Penelope: The characters were so well developed and innate within the writers. I know it sounds peculiar, but the writers really had our voices down. It was really quite remarkable. There were very few occasions where I kind of not felt comfortable about what I was saying.

Bill: I’m Swedish, so I had to work on the accent a bit and I wouldn’t feel comfortable improv’ing—not with this character. We didn’t need to. This show is so well crafted, I wouldn’t want to go in and touch it too much.

Do you like the way your characters are arcing?

Bill: It’s good to have the book to know where we’re going. Because you can plant seeds in episode two that you know will have significant meaning in episode six. TV shows are definitely a writer’s medium. And you’ll ask a writer, “Why am I saying this?” and they go, “You’ll find out.” All our characters go through so many tense changes. It’s super intense. It’s such a cool project to be part of.

Landon Liboiron (photo by Alex A. Kecskes)
Landon Liboiron (photo by Alex A. Kecskes)

Did you watch Twin Peaks for inspiration?

Landon: It was really cool watching Twin Peaks to help get inspired by all the similarities: the small town, the idiosyncrasies, the strangeness. Ours is a lot darker and more vicious. There’s still a lot of humor in our show and there’s a lot of room for it.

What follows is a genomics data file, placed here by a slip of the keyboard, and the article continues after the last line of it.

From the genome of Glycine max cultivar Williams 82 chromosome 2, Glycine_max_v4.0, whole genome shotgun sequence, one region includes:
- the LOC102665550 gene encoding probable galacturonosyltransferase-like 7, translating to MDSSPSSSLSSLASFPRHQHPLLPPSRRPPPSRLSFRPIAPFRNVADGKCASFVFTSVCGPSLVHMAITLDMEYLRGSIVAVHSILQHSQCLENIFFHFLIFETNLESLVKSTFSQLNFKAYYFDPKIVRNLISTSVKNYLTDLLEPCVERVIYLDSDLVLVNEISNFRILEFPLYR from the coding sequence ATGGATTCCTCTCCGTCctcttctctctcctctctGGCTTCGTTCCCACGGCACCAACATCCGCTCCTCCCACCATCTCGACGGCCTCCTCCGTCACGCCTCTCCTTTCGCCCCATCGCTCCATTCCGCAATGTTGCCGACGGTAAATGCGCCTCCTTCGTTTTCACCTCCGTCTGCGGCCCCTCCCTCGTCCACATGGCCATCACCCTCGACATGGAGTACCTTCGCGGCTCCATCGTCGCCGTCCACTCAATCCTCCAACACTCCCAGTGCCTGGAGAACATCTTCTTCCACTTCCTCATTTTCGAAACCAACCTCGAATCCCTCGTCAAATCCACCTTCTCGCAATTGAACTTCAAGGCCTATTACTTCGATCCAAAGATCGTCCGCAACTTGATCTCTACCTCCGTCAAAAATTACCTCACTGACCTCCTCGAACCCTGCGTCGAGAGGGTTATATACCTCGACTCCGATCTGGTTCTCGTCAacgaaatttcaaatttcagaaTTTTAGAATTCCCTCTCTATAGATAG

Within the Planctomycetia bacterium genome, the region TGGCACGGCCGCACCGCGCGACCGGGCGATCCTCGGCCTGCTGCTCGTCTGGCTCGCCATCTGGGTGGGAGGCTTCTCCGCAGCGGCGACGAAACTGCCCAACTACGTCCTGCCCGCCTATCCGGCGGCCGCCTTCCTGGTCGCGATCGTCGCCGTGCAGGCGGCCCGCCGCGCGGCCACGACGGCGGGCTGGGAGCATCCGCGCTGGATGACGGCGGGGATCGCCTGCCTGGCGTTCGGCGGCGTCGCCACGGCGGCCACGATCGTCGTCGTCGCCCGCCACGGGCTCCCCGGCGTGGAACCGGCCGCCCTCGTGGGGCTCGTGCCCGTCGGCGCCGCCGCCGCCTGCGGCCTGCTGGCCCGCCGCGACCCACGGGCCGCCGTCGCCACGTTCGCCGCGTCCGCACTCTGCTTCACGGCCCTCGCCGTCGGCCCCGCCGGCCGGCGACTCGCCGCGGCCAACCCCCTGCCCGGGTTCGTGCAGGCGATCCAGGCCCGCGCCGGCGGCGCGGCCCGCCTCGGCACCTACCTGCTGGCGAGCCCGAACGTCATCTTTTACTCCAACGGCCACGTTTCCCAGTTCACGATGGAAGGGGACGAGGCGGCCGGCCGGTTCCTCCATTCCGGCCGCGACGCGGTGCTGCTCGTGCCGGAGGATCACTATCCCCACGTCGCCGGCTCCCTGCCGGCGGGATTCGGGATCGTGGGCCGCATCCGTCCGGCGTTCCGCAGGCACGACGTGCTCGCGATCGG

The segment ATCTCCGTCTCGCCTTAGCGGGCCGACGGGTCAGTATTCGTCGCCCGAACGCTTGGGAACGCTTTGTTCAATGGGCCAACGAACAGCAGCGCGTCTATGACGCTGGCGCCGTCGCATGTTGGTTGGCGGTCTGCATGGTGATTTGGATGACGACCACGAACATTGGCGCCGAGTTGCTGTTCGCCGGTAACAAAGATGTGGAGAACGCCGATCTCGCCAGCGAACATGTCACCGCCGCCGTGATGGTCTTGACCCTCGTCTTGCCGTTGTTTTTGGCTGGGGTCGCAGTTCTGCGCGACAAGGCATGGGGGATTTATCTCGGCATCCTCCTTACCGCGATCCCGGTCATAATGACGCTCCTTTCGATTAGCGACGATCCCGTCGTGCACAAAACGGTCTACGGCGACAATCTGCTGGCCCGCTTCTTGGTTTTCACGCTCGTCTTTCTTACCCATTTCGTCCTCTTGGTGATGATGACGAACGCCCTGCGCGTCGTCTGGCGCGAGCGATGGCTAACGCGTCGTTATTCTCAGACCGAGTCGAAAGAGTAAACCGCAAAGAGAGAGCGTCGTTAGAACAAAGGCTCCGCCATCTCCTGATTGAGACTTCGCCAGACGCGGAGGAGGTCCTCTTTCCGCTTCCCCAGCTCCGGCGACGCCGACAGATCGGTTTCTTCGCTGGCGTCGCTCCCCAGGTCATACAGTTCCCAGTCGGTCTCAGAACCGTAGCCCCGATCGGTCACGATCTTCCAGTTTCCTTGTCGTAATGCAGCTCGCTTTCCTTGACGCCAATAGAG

What attracted you to your roles?

Freya: It was my first pilot season from Australia. It was something that I auditioned for and I wanted every role that was going for. This project was different from all the age stereotypes. It was real three-dimensional characters going through what real people go through. And I think that’s what most actors are drawn to.

Landon: When I first read the book, I thought, I don’t know. When you’re reading it, you don’t really know what these creatures are, what these people are or their past. It’s all kind of mysterious and dark and twisted. And the writing is such a page-turner. I remember when I read the first script; I wanted to know what was going to happen. But when I finished it, I was still saying, what’s going to happen? And that’s the most interesting thing about it. Each episode ends with you wanting to know what’s going to happen—pretty much like a punch in the face. It’s an investigation—the entire season—with all the characters, their past and their secrets.

Have you watched the sequence of your transformation, yet?

Landon: Yeah. I was terrified even before watching it. I didn’t know what something like that was going to look like. But I was happy with it. It’s something very different.

Freya Tingley (photo by Alex A. Kecskes)
Freya Tingley (photo by Alex A. Kecskes)

In preparing for the role, did you immerse yourself more in the book or the script?

Freya: When I landed the role, I read the book several times and didn’t really understand it, but the show’s writers did a great job turning this great piece of literature into a classically gothic work for television.

Landon: I read the book as soon as it came out and I had the same thing happen to me. I had to stop and re-read sections. Brain uses such specific language, but in translating it to the show, the language is pretty much there. What’s unique about Brian’s writing is that he has such a unique way of conveying emotion, or someone’s torment or happiness.

Will viewers be confused in going from the book to the series?